SurvivalBlog presents another edition of The Survivalist’s Odds ‘n Sods— a collection of news bits and pieces that are relevant to the modern survivalist and prepper from “JWR”. Our goal is to educate our readers, to help them to recognize emerging threats and to be better prepared for both disasters and negative societal trends. You can’t mitigate a risk if you haven’t first identified a risk. Today, we look at biodiversity.
Mild Winter Weather May Invigorate Ticks
Reader Alan W. spotted this: Mild winter weather means ticks might be more active than usual. Alan says: “Unlike the northern half of the country, the mid-Atlantic is having a mild winter and that will mean that our insects are still active.”
Biodiversity Yields Financial Returns
And another from C.B.: Biodiversity yields financial returns. Here is a quote:
“Farmers could increase their revenues by increasing biodiversity on their land. This is the conclusion reached by an interdisciplinary research team including the fields of agricultural sciences, ecology and economics at ETH Zurich and other universities.
Many farmers associate grassland biodiversity with lower yields and financial losses. “Biodiversity is often considered unprofitable, but we show that it can, in fact, pay off,” says Nina Buchmann, Professor of Grassland Sciences at ETH Zurich.”
Growing Date Palms from 2,000-Year-Old Seeds
Interstate Compact on 2nd Amendment Sanctuaries
Reader Larry C. sent us this YouTube video link: These 8 States Could Form The Interstate Compact on 2nd Amendment Sanctuary!
USB Charging? Beware of ‘Juice Jacking’
Reader C.B. sent this: Charging your phone using a public USB port? Beware of ‘juice jacking’. Here is how the article opens:
“Have you ever used a public charging station to charge your mobile phone when it runs out of battery? If so, watch out for “juice jacking.”
Cybercriminals are on the prowl to infect your mobile devices such as smartphones and tablet computers and access your personal data, or install malware while you charge them.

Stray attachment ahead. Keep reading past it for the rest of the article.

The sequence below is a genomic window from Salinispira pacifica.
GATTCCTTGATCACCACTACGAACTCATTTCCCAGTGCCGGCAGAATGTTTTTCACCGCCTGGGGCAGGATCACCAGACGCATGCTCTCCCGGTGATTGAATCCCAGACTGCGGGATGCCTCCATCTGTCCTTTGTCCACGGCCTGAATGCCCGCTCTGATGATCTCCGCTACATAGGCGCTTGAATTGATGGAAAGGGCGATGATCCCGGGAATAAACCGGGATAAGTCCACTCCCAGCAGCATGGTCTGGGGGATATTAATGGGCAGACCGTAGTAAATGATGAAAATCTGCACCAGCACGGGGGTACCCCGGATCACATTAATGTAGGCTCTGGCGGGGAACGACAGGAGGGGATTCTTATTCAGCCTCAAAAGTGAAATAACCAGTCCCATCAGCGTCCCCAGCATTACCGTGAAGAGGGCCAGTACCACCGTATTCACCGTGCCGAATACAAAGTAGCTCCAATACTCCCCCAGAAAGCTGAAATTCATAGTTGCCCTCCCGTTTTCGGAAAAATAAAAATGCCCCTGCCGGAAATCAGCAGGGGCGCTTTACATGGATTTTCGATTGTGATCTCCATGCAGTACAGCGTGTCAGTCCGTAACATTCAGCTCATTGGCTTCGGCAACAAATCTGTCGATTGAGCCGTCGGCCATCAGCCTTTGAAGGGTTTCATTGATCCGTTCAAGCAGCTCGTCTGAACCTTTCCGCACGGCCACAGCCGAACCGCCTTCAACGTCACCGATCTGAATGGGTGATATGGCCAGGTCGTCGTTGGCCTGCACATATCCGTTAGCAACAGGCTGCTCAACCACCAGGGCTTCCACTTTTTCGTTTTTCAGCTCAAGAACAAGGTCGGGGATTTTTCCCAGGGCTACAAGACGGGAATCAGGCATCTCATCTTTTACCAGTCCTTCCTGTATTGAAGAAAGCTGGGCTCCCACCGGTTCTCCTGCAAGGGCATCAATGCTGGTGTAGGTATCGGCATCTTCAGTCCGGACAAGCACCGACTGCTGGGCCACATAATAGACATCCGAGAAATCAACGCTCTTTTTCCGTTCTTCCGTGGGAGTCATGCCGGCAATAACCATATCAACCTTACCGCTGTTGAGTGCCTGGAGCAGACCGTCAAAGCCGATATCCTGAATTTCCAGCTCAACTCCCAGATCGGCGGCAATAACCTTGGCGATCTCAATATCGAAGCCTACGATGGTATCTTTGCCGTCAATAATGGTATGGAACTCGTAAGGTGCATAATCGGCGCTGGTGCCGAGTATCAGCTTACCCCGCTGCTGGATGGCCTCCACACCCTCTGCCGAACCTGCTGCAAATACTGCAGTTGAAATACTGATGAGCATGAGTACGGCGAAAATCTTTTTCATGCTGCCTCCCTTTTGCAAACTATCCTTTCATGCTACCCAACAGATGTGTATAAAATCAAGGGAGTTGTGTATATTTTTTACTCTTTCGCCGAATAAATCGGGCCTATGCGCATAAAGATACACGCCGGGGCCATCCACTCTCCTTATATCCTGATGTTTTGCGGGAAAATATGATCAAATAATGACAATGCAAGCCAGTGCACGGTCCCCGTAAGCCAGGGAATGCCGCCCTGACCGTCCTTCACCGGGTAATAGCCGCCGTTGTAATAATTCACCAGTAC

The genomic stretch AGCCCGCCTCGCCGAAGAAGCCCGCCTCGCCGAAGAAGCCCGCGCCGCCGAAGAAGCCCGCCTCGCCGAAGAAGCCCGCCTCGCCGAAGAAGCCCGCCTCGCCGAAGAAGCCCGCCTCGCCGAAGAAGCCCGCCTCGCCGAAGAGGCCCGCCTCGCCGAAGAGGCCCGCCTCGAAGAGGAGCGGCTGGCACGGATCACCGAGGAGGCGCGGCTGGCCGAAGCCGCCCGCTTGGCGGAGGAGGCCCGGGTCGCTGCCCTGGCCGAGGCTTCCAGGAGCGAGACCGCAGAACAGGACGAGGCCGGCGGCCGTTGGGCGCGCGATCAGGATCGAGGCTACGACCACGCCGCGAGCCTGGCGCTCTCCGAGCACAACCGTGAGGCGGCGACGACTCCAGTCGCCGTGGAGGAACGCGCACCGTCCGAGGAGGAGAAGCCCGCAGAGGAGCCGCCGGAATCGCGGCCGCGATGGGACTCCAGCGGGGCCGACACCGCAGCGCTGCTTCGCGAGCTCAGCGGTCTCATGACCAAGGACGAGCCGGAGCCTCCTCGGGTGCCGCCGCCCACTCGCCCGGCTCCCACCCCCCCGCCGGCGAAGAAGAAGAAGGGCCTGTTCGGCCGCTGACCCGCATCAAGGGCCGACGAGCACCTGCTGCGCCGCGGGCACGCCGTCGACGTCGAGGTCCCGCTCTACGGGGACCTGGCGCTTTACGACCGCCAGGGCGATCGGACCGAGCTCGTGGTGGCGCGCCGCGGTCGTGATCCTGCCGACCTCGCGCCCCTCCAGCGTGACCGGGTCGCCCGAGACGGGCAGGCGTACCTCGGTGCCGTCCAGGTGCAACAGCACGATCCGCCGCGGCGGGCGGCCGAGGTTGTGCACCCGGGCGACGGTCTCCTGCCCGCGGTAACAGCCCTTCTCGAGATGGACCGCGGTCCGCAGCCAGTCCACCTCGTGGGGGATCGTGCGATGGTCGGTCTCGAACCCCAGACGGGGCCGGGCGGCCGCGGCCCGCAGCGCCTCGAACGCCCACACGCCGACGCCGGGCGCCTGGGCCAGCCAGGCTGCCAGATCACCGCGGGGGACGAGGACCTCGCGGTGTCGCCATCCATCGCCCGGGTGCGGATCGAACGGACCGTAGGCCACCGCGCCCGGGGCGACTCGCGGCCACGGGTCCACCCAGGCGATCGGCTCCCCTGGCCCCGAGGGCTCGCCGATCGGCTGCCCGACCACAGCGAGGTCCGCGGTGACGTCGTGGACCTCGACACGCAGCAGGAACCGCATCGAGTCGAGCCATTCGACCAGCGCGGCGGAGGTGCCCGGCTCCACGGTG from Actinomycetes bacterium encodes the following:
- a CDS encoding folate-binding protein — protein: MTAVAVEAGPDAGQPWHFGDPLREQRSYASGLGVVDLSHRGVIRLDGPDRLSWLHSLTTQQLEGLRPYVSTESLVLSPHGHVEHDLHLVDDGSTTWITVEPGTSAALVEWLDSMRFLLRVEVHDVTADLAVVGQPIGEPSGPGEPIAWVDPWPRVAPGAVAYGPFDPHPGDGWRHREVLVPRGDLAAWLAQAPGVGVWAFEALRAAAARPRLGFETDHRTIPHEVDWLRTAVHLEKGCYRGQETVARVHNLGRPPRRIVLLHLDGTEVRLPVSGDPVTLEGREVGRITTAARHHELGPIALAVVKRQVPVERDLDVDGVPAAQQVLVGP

Specifically, juice jacking is a cyber attack in which criminals use publicly accessible USB charging ports or cables to install malicious software on your mobile device and/or steal personal data from it.
Even a 60-second power-up can be enough to compromise your phone‘s data. This is because USB cables allow the transmission of both power and data streams simultaneously. Victims can be left vulnerable to identity theft, financial fraud, and significant stress.”
High School Hosts ‘Adulting Day’
This one came from Reader DSV: High School Hosts ‘Adulting Day’ To Teach Students How To Cook, Clean, And Change A Tire
New Greenhouses May Be Fully Solar Powered
Reader C.B. sent this: Next generation of greenhouses may be fully solar powered. The article begins:
“Many greenhouses could become energy neutral by using see-through solar panels to harvest energy—primarily from the wavelengths of light that plants don’t use for photosynthesis. Those are the findings of a new modeling study conducted by engineering, plant biology and physics researchers at North Carolina State University. “es of cultivation. Their paper has just been published in the journal Nature Communications.”
A Pro-Gun E-Commerce Company
Ancient Viruses Found in Tibetan Glacier
And, finally, Reader A.D. suggested this fascinating article at Science magazine’s web site: Ancient viruses found in Tibetan glacier. Here is a pewricope:
“In 2015, when researchers embarked on an expedition to retrieve the oldest ice on the planet, they were doing it to look for clues about past climate. But during the journey—to the Guliya ice cap in China’s Tibet (above)—they also found 15,000-year-old viruses—some of them new to science, Vice reports. The scientists retrieved the ancient viruses by drilling 50 meters deep into the glacier ice. Then, to rule out any contamination, they developed an original method to study the microbes in the lab, they reported earlier this month on the preprint server bioRxiv. The critters they found, including 28 new viral groups, represent the microbes that were present in the atmosphere at the time they were trapped in the ice, giving scientists a window to understanding the past climate and microbial evolution.”